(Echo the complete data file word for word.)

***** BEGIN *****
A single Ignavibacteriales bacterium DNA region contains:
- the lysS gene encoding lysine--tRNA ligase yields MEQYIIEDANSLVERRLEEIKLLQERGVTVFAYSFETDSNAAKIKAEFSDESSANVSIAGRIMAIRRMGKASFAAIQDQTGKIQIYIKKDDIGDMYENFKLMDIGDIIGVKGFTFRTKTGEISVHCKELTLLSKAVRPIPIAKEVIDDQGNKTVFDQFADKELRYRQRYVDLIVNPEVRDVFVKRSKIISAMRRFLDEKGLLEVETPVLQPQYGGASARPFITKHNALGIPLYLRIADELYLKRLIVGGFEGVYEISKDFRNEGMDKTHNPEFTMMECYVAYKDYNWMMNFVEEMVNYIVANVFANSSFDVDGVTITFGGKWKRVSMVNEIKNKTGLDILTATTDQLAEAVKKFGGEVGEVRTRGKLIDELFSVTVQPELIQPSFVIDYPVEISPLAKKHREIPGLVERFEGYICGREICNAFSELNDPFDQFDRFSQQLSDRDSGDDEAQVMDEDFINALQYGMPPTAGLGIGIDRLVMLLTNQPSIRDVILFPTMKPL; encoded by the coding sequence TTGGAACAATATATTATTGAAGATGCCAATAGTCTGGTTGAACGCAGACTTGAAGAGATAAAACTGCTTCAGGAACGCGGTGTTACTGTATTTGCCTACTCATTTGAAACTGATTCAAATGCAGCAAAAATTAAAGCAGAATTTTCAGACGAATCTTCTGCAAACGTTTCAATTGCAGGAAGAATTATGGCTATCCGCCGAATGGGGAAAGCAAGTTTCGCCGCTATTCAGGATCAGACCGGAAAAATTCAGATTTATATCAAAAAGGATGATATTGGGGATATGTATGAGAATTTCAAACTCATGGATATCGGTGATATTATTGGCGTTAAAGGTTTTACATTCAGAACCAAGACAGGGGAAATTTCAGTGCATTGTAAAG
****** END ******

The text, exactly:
A single Ignavibacteriales bacterium DNA region contains:
- the lysS gene encoding lysine--tRNA ligase yields MEQYIIEDANSLVERRLEEIKLLQERGVTVFAYSFETDSNAAKIKAEFSDESSANVSIAGRIMAIRRMGKASFAAIQDQTGKIQIYIKKDDIGDMYENFKLMDIGDIIGVKGFTFRTKTGEISVHCKELTLLSKAVRPIPIAKEVIDDQGNKTVFDQFADKELRYRQRYVDLIVNPEVRDVFVKRSKIISAMRRFLDEKGLLEVETPVLQPQYGGASARPFITKHNALGIPLYLRIADELYLKRLIVGGFEGVYEISKDFRNEGMDKTHNPEFTMMECYVAYKDYNWMMNFVEEMVNYIVANVFANSSFDVDGVTITFGGKWKRVSMVNEIKNKTGLDILTATTDQLAEAVKKFGGEVGEVRTRGKLIDELFSVTVQPELIQPSFVIDYPVEISPLAKKHREIPGLVERFEGYICGREICNAFSELNDPFDQFDRFSQQLSDRDSGDDEAQVMDEDFINALQYGMPPTAGLGIGIDRLVMLLTNQPSIRDVILFPTMKPL; encoded by the coding sequence TTGGAACAATATATTATTGAAGATGCCAATAGTCTGGTTGAACGCAGACTTGAAGAGATAAAACTGCTTCAGGAACGCGGTGTTACTGTATTTGCCTACTCATTTGAAACTGATTCAAATGCAGCAAAAATTAAAGCAGAATTTTCAGACGAATCTTCTGCAAACGTTTCAATTGCAGGAAGAATTATGGCTATCCGCCGAATGGGGAAAGCAAGTTTCGCCGCTATTCAGGATCAGACCGGAAAAATTCAGATTTATATCAAAAAGGATGATATTGGGGATATGTATGAGAATTTCAAACTCATGGATATCGGTGATATTATTGGCGTTAAAGGTTTTACATTCAGAACCAAGACAGGGGAAATTTCAGTGCATTGTAAAG